Celebrating La Navidad

Adoptive families can celebrate traditions from a variety of cultures. Here are some tips for planning your celebrations this holiday season.

Learn how to celebrate multicultural traditions for the holidays.

Posadas, Piñatas, and Pageantry

Many Latin American countries celebrate the story of Christ’s birth with weeks of wonderful processions, theatre, and religious ceremony. Some of these traditions have traveled to our country — to the Southwest states as well as to other Latino communities — so you may be able find local festivities that honor your child’s heritage. Or consider adding these multicultural traditions to your own.

Las Posadas: In Guatemala and Mexico, the Christmas season begins in mid-December with the tradition of Las Posadas (the inns). Children, dressed as Joseph and Mary, reenact their search for shelter by stopping at “inns” dispersed throughout the town to ask for lodging. They are repeatedly turned away until, finally, an innkeeper welcomes them, and a festive party ensues, with music, food, and, in Mexico, a piñata for the children.

This elaborate procession is repeated for nine nights, ending on New Year’s Eve. For an abbreviated version of Las Posadas, condense the event to one night, and have your young Joseph and Mary travel from room to room of your house.

Nacimientos: The making of Nativity scenes is a complex craft in Mexico, Guatemala, Venezuela, Peru, and other South American countries. Entire miniature villages surround the empty manger. There are vendors with vegetable carts, women making tortillas, and farmers milking cows. Scenes from other Bible stories are sometimes incorporated, as are mountains, waterfalls, and the occasional, unlikely covering of snow. On Christmas Eve, a “godparent” gently places a figure of the Baby Jesus in the scene’s manger.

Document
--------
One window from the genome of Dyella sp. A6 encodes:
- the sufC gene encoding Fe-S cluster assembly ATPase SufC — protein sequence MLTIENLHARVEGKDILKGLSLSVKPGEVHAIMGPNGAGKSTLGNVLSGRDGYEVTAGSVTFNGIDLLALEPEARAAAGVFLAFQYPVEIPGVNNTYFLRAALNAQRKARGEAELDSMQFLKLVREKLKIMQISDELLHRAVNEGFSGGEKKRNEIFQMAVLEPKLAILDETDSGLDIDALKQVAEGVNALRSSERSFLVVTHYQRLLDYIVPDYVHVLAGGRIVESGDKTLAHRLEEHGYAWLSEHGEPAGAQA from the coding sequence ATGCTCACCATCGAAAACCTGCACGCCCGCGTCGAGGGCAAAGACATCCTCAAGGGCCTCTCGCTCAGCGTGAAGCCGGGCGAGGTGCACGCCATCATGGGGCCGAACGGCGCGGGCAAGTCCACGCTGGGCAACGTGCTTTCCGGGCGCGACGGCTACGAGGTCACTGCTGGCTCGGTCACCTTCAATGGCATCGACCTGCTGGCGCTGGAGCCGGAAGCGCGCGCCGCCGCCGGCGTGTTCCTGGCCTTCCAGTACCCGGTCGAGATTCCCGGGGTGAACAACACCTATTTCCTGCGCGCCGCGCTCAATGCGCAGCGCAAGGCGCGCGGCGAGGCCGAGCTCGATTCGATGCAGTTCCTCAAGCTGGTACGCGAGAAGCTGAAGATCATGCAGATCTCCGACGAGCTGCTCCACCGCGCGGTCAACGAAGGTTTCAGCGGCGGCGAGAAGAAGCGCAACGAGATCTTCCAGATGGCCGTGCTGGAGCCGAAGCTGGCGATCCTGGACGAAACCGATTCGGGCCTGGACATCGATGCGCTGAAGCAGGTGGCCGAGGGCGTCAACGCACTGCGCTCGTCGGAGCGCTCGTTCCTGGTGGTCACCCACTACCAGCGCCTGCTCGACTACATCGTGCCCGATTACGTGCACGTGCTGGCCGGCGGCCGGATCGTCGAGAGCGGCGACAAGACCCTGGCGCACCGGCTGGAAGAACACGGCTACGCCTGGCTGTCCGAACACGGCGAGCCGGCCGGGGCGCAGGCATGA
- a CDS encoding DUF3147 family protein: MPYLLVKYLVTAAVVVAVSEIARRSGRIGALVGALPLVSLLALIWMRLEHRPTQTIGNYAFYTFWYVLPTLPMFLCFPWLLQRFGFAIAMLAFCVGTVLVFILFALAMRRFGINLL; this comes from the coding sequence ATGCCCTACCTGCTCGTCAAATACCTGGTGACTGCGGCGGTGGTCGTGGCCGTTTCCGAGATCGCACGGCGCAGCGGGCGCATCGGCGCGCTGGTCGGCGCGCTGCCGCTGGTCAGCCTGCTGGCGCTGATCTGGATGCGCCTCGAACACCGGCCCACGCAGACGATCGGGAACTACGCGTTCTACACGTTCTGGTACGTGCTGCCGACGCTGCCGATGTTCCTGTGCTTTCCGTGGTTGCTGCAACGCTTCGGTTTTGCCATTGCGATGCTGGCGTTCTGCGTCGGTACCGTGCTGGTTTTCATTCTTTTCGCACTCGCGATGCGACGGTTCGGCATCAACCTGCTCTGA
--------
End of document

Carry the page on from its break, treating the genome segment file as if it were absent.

Day of the Three Kings: The major day of gift-giving in Panama, Puerto Rico, Mexico, Nicaragua, Bolivia, and Paraguay is January 6, the date that the Three Wise Men supposedly brought gifts of gold, frankincense, and myrrh to the newborn Christ Child. In some countries, children leave their shoes outside the door the night before, along with some straw for the Magi’s camels. If they’ve been good, the next morning they’ll find the presents they’ve been hoping for. If not, they find lumps of coal in their shoes.

Recipe: Rosca de Reyes (Three Kings Sweet Bread)

This ring-shaped bread, baked in Peru and Mexico, contains a surprise: a small doll representing the baby Jesus baked right in. The bread is served on Epiphany — January 6 — and whoever gets the slice with the doll must host a party on the next festival day. For a party-size rosca:



  • 1 .6 oz (2 3/4 cakes) compressed yeast
  • 8 1/2 cups flour
  • 8 eggs
  • 1 1/4 cup sugar
  • 1 3/4 cups butter, softened
  • 1/8 teaspoon cinnamon

Decorative paste:

  • 1 cup butter
  • 1 cup sugar
  • 1 egg
  • 1 3/4 cups flour


  • Candied fruit


  1. Crumble the yeast into 1/2 cup warm water. Mix with the remainder of the dough ingredients and beat until the dough is smooth and elastic. On a large, ungreased baking sheet, shape the dough into a large ring. Tuck a miniature plastic doll inside the dough. Cover the ring with a clean cloth or towel and leave it in a warm place for 2 hours.
  2. Preheat the oven to 350˚ . After the ring has risen, before baking, prepare the decorative paste by creaming the butter and sugar in a medium bowl. Beat in the egg, then gradually mix in the flour. Decorate the ring with the paste by making rays out from the center.
  3. Bake 40–50 minutes, until ring is golden brown. Decorate with candied fruit.

Recipe by Karen Hursh Graber. As presented in Mexico Connect,www.mexconnected.com.


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